About Cape Pallarenda
The park features the historic Quarantine Station—established in 1915, to quarantine passengers on incoming ships from the Asia/Pacific route.
During World War II the American and Australian armies used this area. Cape Pallarenda Battery was built in 1943 to defend Townsville and the surrounding harbour. Camps were set up on nearby beaches and the Quarantine Station was used as a hospital. Visitors can learn more about the Quarantine Station history on information displays in the day use area and wander around the forts on the Cape Pallarenda headland.
Set in a landscape of open woodland and rocky shores, the park protects a variety of animal and plant life and is a gateway to the recreational Cape Pallarenda Trails.
- Respect First Nation people’s culture. Wariganda (Cape Pallarenda) represents thousands of years of living culture of special significance to the Gurambilbarra Wulgurukaba People. This landscape is easily damaged and irreplaceable. We ask that you travel lightly through Country.
- Respect Queensland heritage sites of significance. Cape Pallarenda Quarantine Station and the WWII fortifications are heritage sites reminiscent of Queensland’s recent past. We ask that you look, learn and enjoy. Please do not damage or deface the sites.
- Stay on marked trails and formed roads to prevent damage to native vegetation and erosion. Keep tracks in good condition and limit erosion by not riding during or immediately after wet weather.
- Please take your rubbish with you. Rubbish facilities are not provided in the park.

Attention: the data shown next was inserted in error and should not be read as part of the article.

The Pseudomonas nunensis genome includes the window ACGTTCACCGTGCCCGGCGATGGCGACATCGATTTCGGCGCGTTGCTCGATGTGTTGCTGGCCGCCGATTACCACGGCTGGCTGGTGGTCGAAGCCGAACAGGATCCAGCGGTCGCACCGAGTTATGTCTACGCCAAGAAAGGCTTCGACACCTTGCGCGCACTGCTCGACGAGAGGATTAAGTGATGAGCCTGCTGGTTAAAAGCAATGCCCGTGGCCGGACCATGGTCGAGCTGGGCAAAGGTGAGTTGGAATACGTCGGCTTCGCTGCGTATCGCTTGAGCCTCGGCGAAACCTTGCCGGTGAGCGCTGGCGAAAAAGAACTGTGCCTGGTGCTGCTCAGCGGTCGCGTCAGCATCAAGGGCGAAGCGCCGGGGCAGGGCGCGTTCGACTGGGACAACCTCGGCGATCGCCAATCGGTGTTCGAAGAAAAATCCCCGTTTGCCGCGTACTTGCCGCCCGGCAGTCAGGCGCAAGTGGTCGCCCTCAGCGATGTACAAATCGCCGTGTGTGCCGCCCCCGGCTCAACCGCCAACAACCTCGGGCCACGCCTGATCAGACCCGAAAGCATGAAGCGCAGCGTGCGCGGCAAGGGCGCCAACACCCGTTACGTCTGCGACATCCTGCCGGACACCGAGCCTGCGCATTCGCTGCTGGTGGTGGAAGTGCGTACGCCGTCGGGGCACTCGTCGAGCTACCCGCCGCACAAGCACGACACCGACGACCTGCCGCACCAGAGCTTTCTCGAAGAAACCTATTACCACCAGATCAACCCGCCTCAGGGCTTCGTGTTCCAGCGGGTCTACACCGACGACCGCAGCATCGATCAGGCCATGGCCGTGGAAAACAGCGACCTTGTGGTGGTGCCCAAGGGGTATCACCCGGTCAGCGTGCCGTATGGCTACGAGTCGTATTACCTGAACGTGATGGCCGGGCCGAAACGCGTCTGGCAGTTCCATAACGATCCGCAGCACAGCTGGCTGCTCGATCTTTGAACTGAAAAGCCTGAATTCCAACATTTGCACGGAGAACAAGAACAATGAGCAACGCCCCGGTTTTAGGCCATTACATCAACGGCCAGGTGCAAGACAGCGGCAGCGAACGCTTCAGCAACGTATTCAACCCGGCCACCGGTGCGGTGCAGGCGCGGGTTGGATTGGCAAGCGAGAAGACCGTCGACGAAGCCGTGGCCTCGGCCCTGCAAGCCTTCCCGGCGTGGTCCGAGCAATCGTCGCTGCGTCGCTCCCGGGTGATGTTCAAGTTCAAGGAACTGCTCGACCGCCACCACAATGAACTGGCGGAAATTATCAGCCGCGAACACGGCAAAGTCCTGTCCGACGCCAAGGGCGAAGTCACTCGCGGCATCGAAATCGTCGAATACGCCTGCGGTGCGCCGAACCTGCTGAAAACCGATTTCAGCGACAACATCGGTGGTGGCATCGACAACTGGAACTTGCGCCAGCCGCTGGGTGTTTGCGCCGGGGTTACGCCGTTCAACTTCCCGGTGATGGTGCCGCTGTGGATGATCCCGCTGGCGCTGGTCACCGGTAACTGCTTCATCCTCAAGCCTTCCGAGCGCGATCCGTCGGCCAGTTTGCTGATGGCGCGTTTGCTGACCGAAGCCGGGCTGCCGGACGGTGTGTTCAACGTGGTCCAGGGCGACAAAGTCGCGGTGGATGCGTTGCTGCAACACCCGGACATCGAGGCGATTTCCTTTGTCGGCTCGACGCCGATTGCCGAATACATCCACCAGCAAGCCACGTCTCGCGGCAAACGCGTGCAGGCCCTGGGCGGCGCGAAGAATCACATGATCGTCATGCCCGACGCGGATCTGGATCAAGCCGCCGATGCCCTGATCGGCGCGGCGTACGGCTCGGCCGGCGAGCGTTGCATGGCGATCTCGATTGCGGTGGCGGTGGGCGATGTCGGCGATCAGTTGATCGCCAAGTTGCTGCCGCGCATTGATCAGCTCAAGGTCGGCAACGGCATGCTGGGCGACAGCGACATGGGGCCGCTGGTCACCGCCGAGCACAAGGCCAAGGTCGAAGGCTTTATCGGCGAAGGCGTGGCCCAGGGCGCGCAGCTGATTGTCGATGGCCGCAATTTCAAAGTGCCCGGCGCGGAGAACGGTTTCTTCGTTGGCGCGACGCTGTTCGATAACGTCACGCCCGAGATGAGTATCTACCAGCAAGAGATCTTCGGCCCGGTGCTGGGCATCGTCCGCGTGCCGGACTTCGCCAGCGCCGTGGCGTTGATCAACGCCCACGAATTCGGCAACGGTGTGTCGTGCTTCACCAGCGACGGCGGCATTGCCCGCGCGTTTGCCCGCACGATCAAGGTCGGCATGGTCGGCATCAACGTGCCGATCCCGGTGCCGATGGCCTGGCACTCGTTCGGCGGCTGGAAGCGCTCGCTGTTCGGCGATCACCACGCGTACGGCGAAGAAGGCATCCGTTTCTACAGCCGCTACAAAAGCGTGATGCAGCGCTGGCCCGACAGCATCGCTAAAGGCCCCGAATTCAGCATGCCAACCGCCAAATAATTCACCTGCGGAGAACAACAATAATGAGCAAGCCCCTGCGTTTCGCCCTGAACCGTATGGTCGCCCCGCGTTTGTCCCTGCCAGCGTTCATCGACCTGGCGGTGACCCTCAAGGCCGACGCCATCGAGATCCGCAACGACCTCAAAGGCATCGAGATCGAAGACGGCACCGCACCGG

- Leave your pets at home. Domestic animals are not permitted in the park.
- Keep wild animals wild. Please do not feed them.
- Limit the spread of pests and soil pathogens. Ensure your shoes, bikes, clothes and all equipment are clean and free of seeds, soil and insects (including ants and their eggs) before you arrive.
- Toilets are not provided. Bury human waste at least 15cm deep and at least 100m away from the trails, heritage sites and water.
See the guidelines on caring for parks for more information about protecting our environment and heritage in parks.
In 1986, 44 hectares of land encompassing the former quarantine station was gazetted as an environmental park managed by Queensland Parks and Wildlife Service (QPWS). In 1990 and 1991, the remaining buildings were restored and became the then Regional Office of the department. It was gazetted as conservation park in 1994. As Queensland heritage listed buildings and structures, their protection is ensured into the future.
QPWS manages Cape Pallarenda Conservation Park for its natural and cultural values.
For tourism information on all regions in Queensland visit Queensland.com
The natural, cultural and historical significance of Cape Pallarenda
- There are currently no park alerts for this park.